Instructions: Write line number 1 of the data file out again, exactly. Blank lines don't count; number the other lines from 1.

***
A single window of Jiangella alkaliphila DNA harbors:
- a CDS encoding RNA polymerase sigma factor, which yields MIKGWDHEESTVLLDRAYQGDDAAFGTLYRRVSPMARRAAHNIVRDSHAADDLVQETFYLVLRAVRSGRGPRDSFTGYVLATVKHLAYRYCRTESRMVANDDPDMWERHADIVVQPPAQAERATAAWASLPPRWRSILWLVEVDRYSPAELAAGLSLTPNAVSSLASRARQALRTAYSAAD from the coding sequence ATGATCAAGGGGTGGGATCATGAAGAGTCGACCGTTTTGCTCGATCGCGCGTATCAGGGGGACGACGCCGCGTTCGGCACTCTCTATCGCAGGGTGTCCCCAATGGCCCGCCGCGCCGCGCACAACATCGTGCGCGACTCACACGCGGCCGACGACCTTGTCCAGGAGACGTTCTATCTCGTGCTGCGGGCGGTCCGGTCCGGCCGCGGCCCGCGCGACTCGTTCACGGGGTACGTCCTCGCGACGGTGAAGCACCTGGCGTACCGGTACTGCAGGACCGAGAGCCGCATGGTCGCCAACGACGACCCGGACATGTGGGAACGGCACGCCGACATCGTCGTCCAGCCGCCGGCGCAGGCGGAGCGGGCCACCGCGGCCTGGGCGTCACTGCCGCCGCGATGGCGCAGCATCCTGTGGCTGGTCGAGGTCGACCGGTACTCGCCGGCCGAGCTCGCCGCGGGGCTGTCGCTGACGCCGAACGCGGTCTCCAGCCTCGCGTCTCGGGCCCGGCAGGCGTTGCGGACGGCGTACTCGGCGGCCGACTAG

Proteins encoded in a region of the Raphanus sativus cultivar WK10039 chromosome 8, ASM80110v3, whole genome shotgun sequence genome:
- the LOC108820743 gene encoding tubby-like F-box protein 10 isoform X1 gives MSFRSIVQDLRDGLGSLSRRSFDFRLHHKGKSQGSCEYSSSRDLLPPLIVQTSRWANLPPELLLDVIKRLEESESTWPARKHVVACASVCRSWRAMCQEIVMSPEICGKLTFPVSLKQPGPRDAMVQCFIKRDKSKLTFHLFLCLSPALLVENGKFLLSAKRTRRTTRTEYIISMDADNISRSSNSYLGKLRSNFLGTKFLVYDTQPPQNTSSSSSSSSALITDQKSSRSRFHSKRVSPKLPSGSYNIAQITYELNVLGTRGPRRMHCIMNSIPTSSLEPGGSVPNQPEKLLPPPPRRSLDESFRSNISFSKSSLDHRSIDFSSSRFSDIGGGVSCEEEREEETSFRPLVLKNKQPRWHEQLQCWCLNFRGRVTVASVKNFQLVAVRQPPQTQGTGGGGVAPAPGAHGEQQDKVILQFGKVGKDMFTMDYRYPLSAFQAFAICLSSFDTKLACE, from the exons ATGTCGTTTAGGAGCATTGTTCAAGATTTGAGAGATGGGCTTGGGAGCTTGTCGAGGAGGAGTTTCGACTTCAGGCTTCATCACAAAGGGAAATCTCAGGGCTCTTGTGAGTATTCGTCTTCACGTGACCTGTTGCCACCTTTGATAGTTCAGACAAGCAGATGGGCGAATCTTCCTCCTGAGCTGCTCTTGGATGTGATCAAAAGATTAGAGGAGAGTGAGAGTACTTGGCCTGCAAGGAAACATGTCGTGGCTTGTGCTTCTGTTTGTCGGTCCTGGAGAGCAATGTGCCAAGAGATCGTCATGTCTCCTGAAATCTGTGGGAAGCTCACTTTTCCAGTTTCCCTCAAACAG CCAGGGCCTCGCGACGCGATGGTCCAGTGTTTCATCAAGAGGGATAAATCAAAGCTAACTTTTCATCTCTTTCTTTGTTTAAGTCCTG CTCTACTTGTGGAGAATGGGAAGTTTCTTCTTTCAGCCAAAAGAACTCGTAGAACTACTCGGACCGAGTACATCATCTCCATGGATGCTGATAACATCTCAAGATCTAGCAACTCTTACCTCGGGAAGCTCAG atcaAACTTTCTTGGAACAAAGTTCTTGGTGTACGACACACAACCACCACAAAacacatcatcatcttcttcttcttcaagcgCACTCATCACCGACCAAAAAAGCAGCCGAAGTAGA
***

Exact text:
A single window of Jiangella alkaliphila DNA harbors: